Netwalker (Mailto) and Mespinoza (Pysa) were observed publishing exfiltrated data on dedicated leak-site portals despite receiving ransoms from their victims. 



Emsisoft found that in 2019 and in 2020, the same number of federal, state, county, and municipal governments and agencies were impacted by ransomware (113). 



“Of the 60 incidents that occurred in Q1 and Q2, data was stolen and released in only one case; it was, however, stolen and released in 23 of the 53 incidents that occurred in Q3 and Q4,” they wrote.


Source: Infosecurity
MAZE Exfiltration Tactic Widely Adopted

Suspicious Vaccine-Related Domains Triple

Suspicious Vaccine-Related Domains Triple

The number of suspicious domains that feature the word “vaccine” in their title increased by almost 100% in the month after the first Pfizer COVID-19 vaccine was given outside of a clinical trial.



British grandmother Margaret Keenan became the first person in the world to receive the vaccine on December 8, 2020, a week before her 91st birthday.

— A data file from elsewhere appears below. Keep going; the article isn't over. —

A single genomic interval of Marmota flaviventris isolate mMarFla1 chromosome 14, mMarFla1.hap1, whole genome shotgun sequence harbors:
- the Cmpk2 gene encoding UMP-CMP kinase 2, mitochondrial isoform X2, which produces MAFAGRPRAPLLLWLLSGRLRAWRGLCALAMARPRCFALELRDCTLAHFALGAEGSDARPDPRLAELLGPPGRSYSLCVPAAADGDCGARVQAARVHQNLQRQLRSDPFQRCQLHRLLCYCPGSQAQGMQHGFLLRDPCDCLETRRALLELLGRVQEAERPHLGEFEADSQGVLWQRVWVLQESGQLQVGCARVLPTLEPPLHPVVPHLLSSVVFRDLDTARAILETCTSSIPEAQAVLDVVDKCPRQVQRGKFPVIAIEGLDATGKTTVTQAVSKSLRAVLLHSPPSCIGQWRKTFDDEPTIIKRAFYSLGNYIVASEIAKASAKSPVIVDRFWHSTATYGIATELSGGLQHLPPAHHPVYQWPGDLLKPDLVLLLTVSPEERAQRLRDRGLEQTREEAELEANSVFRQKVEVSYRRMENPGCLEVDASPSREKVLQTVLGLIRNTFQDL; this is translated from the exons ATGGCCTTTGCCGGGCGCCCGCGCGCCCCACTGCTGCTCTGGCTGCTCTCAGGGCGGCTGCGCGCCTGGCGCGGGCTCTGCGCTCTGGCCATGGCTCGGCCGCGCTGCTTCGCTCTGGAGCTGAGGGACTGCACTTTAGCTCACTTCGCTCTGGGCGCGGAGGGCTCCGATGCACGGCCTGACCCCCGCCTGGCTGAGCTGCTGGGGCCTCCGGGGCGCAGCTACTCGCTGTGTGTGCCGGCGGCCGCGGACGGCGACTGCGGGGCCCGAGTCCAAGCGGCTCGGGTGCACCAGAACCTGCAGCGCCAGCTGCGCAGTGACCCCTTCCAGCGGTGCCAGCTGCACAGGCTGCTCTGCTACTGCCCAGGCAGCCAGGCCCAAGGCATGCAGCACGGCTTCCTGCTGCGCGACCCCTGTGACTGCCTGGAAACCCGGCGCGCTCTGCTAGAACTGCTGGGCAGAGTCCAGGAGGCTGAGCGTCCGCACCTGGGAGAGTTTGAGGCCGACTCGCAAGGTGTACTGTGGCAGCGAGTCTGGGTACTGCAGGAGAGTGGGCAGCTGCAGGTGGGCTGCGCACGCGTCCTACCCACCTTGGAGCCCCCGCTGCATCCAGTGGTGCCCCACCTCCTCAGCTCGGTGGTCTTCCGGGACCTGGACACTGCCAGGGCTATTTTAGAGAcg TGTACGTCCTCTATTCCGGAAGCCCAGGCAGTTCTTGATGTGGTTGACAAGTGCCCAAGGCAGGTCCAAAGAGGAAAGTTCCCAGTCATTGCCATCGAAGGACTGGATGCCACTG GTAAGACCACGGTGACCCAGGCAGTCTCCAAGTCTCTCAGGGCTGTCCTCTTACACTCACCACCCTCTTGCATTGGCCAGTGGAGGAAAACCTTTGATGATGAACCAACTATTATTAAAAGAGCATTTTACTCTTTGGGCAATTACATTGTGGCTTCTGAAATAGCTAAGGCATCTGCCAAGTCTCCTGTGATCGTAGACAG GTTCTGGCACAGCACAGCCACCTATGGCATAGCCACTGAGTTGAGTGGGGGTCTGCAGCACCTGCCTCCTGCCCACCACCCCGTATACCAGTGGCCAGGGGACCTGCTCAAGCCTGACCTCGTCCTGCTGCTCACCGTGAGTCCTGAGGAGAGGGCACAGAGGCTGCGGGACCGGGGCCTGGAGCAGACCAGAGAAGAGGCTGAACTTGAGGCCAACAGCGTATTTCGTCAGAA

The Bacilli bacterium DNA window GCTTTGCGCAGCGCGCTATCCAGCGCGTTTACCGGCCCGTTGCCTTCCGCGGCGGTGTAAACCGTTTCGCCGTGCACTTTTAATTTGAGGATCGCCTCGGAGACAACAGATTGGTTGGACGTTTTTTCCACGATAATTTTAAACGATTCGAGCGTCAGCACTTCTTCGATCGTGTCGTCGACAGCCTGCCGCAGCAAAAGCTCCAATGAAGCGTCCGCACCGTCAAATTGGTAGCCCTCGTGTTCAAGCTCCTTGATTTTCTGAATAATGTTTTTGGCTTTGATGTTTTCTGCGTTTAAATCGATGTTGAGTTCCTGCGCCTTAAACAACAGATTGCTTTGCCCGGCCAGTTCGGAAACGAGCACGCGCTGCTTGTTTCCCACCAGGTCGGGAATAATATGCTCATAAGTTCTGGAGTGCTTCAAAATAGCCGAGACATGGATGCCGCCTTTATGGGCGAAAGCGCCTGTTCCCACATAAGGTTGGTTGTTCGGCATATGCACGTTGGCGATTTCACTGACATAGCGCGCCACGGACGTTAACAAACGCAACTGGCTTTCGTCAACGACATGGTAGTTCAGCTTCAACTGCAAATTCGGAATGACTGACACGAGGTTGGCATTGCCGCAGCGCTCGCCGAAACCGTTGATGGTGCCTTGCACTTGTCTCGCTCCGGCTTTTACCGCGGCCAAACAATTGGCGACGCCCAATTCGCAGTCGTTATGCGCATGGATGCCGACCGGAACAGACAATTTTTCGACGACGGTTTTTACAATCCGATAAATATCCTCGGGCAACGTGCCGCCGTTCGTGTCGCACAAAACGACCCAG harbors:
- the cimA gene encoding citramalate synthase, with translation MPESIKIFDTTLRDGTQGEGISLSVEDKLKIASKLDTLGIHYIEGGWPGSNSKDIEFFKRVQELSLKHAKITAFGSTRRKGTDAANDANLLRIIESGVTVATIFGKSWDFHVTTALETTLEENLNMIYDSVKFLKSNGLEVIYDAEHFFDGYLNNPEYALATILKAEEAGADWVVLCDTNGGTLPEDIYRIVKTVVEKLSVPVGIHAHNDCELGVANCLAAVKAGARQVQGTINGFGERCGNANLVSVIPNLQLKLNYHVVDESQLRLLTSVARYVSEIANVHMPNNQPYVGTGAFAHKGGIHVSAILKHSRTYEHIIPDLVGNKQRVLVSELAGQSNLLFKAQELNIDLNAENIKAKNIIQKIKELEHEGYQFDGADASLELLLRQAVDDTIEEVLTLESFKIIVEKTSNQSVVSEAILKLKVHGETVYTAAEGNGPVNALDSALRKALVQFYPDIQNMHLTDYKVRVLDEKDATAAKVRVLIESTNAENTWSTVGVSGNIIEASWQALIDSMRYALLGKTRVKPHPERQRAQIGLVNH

New research by American cybersecurity software company Webroot observed that December 8 through January 6, there was an 94.8% increase in suspicious domain names using “vaccine” compared with the previous 30 days.



When compared with the month of March 2020, the total use of the word “vaccine” within suspicious domain names between December and January 6 was found to have increased by 336%.



“As 2021 brings the first mass vaccination programs to fight COVID-19, we’re already seeing cybercriminals exploiting the publicity and anticipation surrounding these to target businesses and consumers in phishing and domain spoofing attacks,” said Nick Emanuel, senior director of product at Webroot.



“Scams using keywords based on emotive subjects concerning medical safety and the pandemic are always going to be more effective, especially when they’re in the public interest.”